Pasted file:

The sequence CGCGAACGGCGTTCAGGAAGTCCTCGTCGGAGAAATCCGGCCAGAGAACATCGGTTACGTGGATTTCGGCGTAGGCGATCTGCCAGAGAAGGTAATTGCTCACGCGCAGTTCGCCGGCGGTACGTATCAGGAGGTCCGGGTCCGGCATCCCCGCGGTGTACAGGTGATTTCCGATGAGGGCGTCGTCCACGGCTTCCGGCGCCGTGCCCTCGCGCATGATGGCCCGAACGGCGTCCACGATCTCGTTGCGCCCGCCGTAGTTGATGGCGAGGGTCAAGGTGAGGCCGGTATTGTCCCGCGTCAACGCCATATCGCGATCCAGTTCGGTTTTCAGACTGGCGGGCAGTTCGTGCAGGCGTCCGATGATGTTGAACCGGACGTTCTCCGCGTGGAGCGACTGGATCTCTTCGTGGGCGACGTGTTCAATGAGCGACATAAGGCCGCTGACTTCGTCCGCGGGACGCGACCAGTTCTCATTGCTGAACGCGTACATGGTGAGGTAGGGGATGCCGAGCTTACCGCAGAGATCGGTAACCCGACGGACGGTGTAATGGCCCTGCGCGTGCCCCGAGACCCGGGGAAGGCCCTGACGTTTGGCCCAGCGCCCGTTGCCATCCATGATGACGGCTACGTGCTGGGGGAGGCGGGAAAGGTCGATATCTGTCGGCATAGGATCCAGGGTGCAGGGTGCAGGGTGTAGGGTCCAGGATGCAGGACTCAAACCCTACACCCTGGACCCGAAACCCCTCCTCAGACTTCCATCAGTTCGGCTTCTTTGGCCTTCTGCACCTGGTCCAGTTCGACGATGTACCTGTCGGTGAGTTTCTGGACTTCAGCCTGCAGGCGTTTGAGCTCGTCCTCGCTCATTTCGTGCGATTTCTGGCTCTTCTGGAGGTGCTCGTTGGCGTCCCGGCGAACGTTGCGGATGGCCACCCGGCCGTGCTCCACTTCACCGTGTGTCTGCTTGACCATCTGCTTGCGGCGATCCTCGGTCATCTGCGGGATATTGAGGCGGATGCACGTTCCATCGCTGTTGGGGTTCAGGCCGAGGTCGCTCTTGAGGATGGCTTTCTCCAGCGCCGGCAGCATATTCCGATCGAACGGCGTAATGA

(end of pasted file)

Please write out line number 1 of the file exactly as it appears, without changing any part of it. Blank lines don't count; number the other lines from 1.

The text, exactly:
The sequence CGCGAACGGCGTTCAGGAAGTCCTCGTCGGAGAAATCCGGCCAGAGAACATCGGTTACGTGGATTTCGGCGTAGGCGATCTGCCAGAGAAGGTAATTGCTCACGCGCAGTTCGCCGGCGGTACGTATCAGGAGGTCCGGGTCCGGCATCCCCGCGGTGTACAGGTGATTTCCGATGAGGGCGTCGTCCACGGCTTCCGGCGCCGTGCCCTCGCGCATGATGGCCCGAACGGCGTCCACGATCTCGTTGCGCCCGCCGTAGTTGATGGCGAGGGTCAAGGTGAGGCCGGTATTGTCCCGCGTCAACGCCATATCGCGATCCAGTTCGGTTTTCAGACTGGCGGGCAGTTCGTGCAGGCGTCCGATGATGTTGAACCGGACGTTCTCCGCGTGGAGCGACTGGATCTCTTCGTGGGCGACGTGTTCAATGAGCGACATAAGGCCGCTGACTTCGTCCGCGGGACGCGACCAGTTCTCATTGCTGAACGCGTACATGGTGAGGTAGGGGATGCCGAGCTTACCGCAGAGATCGGTAACCCGACGGACGGTGTAATGGCCCTGCGCGTGCCCCGAGACCCGGGGAAGGCCCTGACGTTTGGCCCAGCGCCCGTTGCCATCCATGATGACGGCTACGTGCTGGGGGAGGCGGGAAAGGTCGATATCTGTCGGCATAGGATCCAGGGTGCAGGGTGCAGGGTGTAGGGTCCAGGATGCAGGACTCAAACCCTACACCCTGGACCCGAAACCCCTCCTCAGACTTCCATCAGTTCGGCTTCTTTGGCCTTCTGCACCTGGTCCAGTTCGACGATGTACCTGTCGGTGAGTTTCTGGACTTCAGCCTGCAGGCGTTTGAGCTCGTCCTCGCTCATTTCGTGCGATTTCTGGCTCTTCTGGAGGTGCTCGTTGGCGTCCCGGCGAACGTTGCGGATGGCCACCCGGCCGTGCTCCACTTCACCGTGTGTCTGCTTGACCATCTGCTTGCGGCGATCCTCGGTCATCTGCGGGATATTGAGGCGGATGCACGTTCCATCGCTGTTGGGGTTCAGGCCGAGGTCGCTCTTGAGGATGGCTTTCTCCAGCGCCGGCAGCATATTCCGATCGAACGGCGTAATGA